Today, employers are in the midst of a paradigm shift from the traditional employee career path to a temporary on-demand model, which lowers costs and generates more competition for talent. This includes executive-level positions such as virtual chief information security officer (vCISO). These opportunities are often available in organizations that lack the internal expertise to augment the executive staffing requirements on a temporary or interim basis. They typically involve delivering a security program, developing and assessing the security posture, producing a roadmap to achieve maturity goals and conducting other CISO-related responsibilities.

The gig economy mentality also exists internally within many organizations. A CISO might offer freelance opportunities to current employees working in other areas of the business. For example, a network or application engineer may want to gain additional experience by participating in a security project. Likewise, a security application engineer may want to learn more about enterprise resource planning (ERP) systems by diving into mainframe applications such as common business-oriented language (COBOL).

According to Upwork’s “Freelancing in America 2017” report, 57.3 million people freelanced this year and contributed roughly $1.4 trillion to the U.S. economy, an increase of 30 percent since 2016. Security leaders must tap into this growing workforce to fill the expanding cybersecurity skills gap.

Advantages of Hiring Freelancers

There are many advantages to hiring freelance workers. Perhaps the most obvious is that employers are not required to pay taxes or insurance. Most independent contractors carry their own insurance and provide their own equipment. Other freelancers operate under an umbrella organization or staffing agency that provides such assurances.

Furthermore, freelancers are experienced and able to hit the ground running to deliver the skills necessary to complete the project at hand. Some temporary workers are even versatile enough to help with other projects within the enterprise.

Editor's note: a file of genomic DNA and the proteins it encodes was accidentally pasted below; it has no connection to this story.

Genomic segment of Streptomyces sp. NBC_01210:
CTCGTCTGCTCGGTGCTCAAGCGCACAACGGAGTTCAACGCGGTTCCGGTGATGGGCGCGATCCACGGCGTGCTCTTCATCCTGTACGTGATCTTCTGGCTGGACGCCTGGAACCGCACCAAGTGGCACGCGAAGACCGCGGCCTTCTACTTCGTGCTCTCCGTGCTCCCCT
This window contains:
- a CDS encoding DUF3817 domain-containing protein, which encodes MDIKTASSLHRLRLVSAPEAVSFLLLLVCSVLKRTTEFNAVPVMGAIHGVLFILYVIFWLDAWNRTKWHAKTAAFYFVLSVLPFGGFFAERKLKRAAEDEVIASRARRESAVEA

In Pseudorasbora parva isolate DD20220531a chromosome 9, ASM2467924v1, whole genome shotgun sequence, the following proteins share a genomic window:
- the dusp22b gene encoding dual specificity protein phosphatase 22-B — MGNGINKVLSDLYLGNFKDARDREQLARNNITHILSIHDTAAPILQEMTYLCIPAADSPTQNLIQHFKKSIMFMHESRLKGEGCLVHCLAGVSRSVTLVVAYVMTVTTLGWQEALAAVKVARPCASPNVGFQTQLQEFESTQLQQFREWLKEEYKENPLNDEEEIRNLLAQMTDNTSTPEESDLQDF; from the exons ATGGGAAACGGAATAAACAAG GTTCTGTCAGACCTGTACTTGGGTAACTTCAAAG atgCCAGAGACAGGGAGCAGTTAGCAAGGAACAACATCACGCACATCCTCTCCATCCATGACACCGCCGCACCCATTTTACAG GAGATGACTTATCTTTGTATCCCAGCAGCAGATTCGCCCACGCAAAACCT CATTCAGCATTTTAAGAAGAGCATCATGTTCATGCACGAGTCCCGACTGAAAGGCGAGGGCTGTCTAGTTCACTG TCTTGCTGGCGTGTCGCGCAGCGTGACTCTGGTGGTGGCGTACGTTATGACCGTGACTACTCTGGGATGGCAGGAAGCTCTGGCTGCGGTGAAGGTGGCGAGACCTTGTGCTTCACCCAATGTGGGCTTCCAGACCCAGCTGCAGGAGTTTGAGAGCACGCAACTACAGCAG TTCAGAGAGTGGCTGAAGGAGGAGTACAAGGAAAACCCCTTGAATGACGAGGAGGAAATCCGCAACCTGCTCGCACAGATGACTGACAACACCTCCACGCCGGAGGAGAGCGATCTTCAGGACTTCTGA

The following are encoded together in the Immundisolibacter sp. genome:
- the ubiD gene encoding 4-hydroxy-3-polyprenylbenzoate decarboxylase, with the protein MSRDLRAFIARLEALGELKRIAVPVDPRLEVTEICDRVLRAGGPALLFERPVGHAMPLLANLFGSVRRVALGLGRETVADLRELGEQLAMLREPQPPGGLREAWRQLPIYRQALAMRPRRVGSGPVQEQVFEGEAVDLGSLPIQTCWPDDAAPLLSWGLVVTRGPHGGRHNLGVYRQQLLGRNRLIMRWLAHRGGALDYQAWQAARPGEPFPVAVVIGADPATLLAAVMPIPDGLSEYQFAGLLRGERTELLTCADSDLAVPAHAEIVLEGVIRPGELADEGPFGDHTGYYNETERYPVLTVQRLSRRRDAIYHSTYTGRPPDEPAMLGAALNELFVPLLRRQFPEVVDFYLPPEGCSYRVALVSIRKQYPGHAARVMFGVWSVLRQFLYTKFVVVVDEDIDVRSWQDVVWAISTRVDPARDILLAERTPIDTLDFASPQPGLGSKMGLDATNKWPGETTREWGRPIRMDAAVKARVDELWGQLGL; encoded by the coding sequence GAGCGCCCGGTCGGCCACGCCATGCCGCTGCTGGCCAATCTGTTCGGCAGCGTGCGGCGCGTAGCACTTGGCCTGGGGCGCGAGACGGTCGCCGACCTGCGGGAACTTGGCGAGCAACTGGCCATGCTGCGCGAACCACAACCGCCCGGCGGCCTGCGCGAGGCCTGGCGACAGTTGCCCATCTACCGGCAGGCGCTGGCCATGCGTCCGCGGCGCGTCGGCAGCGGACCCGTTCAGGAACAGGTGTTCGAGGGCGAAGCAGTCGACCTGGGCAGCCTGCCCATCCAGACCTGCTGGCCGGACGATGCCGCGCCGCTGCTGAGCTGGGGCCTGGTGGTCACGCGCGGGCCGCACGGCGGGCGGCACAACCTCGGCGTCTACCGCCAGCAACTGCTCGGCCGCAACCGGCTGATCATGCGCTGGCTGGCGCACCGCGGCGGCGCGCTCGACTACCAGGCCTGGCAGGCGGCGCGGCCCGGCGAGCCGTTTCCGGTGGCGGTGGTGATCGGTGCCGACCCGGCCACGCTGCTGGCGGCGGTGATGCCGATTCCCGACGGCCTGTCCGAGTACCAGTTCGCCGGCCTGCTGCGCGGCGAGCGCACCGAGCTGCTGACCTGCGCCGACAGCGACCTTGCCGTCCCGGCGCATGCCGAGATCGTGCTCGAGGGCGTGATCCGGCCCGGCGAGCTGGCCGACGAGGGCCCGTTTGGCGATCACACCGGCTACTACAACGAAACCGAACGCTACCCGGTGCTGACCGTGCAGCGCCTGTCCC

One of the most appealing benefits of hiring freelancers is reduced overhead, which vastly improves the contractor’s experience and, in turn, the quality of the work. It also minimizes the need to screen employees for cultural fit.

Finally, freelancers are independent and thus more likely to dazzle with their experience and work ethic. These employees are the masters of their own destiny, so they are typically highly motivated to meet clients’ expectations and needs.

Closing the Cybersecurity Skills Gap

Despite the benefits described above, the transient nature of the gig economy could potentially create security risks. Freelancers often use their own equipment and mobile devices, which could introduce threats into the corporate environment. However, this also holds true for full-time employees working remotely or from personal devices, and security consultants who are responsible for protecting their own data are more likely to advocate and follow security best practices.

Today, the gig economy represents one of the best opportunities for security leaders to close the cybersecurity skills gap. Many seasoned freelance consultants see themselves as part of the businesses with which they work and identify with the values of those organizations. They are valuable resources capable of blending seamlessly into a wide variety of workplace cultures and working in tandem with full-time employees to best serve the organization’s security needs.